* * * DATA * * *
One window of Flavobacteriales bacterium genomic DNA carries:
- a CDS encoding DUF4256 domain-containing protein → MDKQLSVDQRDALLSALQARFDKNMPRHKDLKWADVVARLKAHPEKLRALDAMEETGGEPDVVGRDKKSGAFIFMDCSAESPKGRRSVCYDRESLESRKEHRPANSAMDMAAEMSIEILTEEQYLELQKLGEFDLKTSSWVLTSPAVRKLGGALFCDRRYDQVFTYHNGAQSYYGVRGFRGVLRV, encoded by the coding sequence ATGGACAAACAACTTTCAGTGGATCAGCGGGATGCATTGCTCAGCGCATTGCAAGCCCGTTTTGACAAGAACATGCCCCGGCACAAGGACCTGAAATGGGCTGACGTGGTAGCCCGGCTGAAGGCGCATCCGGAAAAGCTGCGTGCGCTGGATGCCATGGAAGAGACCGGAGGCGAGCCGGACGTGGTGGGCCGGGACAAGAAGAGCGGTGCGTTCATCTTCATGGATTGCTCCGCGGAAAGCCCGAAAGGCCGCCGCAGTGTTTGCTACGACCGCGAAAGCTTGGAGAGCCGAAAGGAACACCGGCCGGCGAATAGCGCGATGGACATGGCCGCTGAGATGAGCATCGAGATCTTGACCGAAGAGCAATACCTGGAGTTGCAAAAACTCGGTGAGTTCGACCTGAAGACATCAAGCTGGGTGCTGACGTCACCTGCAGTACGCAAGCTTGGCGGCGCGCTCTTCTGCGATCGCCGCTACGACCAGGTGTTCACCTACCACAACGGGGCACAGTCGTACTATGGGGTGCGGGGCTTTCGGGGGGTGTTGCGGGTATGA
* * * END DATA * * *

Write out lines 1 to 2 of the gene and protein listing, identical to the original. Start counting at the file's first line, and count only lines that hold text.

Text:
One window of Flavobacteriales bacterium genomic DNA carries:
- a CDS encoding DUF4256 domain-containing protein → MDKQLSVDQRDALLSALQARFDKNMPRHKDLKWADVVARLKAHPEKLRALDAMEETGGEPDVVGRDKKSGAFIFMDCSAESPKGRRSVCYDRESLESRKEHRPANSAMDMAAEMSIEILTEEQYLELQKLGEFDLKTSSWVLTSPAVRKLGGALFCDRRYDQVFTYHNGAQSYYGVRGFRGVLRV, encoded by the coding sequence ATGGACAAACAACTTTCAGTGGATCAGCGGGATGCATTGCTCAGCGCATTGCAAGCCCGTTTTGACAAGAACATGCCCCGGCACAAGGACCTGAAATGGGCTGACGTGGTAGCCCGGCTGAAGGCGCATCCGGAAAAGCTGCGTGCGCTGGATGCCATGGAAGAGACCGGAGGCGAGCCGGACGTGGTGGGCCGGGACAAGAAGAGCGGTGCGTTCATCTTCATGGATTGCTCCGCGGAAAGCCCGAAAGGCCGCCGCAGTGTTTGCTACGACCGCGAAAGCTTGGAGAGCCGAAAGGAACACCGGCCGGCGAATAGCGCGATGGACATGGCCGCTGAGATGAGCATCGAGATCTTGACCGAAGAGCAATACCTGGAGTTGCAAAAACTCGGTGAGTTCGACCTGAAGACATCAAGCTGGGTGCTGACGTCACCTGCAGTACGCAAGCTTGGCGGCGCGCTCTTCTGCGATCGCCGCTACGACCAGGTGTTCACCTACCACAACGGGGCACAGTCGTACTATGGGGTGCGGGGCTTTCGGGGGGTGTTGCGGGTATGA